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Minimal Male/Female Tradeoffs in Zizania palustris, a Monoecious Annual Grass
Doris Armstrong Goldman
American Journal of Botany
Vol. 78, No. 2 (Feb., 1991), pp. 189-197
Published by: Botanical Society of America, Inc.
Stable URL: http://www.jstor.org/stable/2445242
Page Count: 9
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Because a male/female resource tradeoff is a basic assumption of many models of sex allocation in cosexual plants, statistical and manipulative methods were used to look for evidence of intersexual resource conflicts in Zizania palustris In this monoecious grass, male and female investments overlap in time within each panicle and on successive panicles, and sex allocation quickly responds to environmental changes. Nevertheless, no negative correlations were found between the numbers of florets of each sex within panicles, on consecutive panicles, or on whole plants. Removing immature fruits or florets of either sex did not significantly increase subsequent investment in the other sex. The one significant tradeoff was slightly lower total fruit production on plants with exceptionally large male investment. Wild rice, therefore, fits the tradeoff assumption of sex allocation models at the population level but rarely at the individual level.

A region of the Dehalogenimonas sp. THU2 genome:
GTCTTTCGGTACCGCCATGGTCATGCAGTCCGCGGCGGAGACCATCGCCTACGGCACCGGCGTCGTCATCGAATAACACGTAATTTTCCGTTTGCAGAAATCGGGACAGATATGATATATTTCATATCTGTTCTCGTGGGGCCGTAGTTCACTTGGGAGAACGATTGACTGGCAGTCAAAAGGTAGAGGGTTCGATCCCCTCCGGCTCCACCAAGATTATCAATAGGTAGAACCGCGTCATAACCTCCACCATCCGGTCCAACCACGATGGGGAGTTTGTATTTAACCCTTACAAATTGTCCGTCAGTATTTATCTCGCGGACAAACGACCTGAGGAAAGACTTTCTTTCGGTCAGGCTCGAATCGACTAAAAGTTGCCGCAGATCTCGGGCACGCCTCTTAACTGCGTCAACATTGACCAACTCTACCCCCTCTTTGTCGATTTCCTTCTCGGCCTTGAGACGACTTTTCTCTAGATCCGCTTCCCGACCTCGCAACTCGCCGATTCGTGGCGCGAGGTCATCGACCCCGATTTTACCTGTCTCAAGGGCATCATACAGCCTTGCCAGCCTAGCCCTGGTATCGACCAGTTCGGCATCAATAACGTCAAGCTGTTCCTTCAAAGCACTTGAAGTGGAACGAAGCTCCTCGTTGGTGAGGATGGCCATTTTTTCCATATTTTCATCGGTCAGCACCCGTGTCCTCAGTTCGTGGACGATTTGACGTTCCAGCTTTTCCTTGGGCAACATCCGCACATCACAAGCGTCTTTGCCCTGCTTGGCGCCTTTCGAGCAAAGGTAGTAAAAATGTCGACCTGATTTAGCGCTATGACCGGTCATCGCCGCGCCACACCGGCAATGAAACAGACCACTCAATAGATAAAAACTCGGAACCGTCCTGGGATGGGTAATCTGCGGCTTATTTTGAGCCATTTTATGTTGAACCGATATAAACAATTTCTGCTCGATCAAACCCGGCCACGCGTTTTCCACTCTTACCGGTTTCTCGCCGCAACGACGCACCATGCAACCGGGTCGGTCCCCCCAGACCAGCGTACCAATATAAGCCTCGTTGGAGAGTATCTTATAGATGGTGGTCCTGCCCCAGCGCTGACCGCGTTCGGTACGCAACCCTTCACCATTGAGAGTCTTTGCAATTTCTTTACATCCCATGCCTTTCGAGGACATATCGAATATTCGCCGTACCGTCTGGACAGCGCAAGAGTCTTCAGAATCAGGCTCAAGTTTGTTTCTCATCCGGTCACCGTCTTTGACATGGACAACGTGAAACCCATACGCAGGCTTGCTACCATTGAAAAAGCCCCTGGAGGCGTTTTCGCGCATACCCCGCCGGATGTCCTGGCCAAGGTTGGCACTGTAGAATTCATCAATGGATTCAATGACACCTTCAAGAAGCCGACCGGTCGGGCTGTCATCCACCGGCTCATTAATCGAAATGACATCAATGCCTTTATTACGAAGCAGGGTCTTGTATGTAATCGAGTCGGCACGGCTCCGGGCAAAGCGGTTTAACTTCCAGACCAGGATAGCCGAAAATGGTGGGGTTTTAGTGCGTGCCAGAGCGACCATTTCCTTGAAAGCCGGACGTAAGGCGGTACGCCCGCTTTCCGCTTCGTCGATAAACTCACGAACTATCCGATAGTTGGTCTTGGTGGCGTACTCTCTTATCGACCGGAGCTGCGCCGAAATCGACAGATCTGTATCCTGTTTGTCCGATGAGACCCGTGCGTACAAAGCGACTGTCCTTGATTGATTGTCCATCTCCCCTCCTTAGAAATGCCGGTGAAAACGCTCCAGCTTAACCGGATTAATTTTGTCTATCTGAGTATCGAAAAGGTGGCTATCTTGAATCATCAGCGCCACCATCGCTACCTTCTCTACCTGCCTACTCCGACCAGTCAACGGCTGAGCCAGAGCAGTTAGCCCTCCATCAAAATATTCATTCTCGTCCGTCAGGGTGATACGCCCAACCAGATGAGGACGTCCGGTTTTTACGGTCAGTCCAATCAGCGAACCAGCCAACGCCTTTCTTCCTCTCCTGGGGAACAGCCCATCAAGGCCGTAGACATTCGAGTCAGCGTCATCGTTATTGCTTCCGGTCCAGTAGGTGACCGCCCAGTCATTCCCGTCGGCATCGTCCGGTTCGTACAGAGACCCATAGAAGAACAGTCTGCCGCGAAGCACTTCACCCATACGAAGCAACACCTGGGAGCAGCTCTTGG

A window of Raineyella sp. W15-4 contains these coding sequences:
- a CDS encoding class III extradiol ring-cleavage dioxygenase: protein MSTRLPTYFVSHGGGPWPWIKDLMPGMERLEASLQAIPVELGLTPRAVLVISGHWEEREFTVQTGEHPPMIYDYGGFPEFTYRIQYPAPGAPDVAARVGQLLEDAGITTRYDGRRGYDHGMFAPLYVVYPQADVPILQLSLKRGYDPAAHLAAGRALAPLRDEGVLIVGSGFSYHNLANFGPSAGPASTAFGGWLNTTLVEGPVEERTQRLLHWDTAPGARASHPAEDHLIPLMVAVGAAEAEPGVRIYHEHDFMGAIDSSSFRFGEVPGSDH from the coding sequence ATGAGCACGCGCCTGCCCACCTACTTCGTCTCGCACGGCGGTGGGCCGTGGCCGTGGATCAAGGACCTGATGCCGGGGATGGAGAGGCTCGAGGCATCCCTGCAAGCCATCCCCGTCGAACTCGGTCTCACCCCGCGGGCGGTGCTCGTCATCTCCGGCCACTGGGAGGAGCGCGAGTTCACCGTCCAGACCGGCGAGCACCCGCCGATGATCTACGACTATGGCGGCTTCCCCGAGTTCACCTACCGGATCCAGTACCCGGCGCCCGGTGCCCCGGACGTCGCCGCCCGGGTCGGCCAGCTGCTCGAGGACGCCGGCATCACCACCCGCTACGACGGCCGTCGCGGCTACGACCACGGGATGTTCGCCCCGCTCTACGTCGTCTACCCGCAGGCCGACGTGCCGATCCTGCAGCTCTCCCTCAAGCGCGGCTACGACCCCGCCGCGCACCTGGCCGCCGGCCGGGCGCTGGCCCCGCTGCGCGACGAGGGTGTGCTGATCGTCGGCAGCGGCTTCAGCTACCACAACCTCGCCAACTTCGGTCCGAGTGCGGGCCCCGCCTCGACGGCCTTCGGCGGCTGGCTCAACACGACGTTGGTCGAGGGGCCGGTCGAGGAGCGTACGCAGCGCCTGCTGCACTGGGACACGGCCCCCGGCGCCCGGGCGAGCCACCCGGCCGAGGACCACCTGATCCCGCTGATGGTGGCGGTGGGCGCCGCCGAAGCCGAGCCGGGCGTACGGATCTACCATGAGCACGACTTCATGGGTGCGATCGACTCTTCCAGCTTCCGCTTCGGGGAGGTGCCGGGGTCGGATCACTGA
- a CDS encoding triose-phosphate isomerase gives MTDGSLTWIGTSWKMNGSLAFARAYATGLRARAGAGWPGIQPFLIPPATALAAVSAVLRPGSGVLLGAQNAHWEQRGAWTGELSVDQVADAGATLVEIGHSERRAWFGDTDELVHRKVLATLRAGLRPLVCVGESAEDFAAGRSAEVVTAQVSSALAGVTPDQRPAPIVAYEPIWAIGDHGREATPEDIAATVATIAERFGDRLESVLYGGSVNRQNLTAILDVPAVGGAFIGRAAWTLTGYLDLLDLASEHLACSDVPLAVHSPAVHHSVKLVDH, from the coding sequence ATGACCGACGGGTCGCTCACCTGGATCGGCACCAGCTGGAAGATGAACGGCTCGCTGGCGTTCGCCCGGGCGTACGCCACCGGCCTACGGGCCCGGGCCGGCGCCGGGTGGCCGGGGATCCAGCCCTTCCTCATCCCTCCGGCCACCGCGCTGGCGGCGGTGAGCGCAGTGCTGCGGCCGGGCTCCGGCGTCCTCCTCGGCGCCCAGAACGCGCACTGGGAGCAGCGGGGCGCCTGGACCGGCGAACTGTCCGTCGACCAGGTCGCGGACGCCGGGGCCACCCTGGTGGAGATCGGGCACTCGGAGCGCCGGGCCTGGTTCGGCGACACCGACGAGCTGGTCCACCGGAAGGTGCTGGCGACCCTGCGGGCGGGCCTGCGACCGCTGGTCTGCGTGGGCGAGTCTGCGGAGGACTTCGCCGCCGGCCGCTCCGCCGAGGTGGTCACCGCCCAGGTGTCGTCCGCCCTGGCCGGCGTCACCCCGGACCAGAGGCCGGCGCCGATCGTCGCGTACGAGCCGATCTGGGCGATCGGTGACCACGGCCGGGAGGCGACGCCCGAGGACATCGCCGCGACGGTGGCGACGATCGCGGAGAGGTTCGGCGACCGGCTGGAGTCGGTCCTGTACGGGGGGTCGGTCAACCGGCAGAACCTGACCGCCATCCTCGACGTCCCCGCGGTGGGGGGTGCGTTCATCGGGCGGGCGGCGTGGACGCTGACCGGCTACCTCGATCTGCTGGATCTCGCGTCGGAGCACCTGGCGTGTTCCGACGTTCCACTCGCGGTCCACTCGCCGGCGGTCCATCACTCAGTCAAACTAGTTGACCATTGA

American Journal of Botany © 1991 Botanical Society of America, Inc.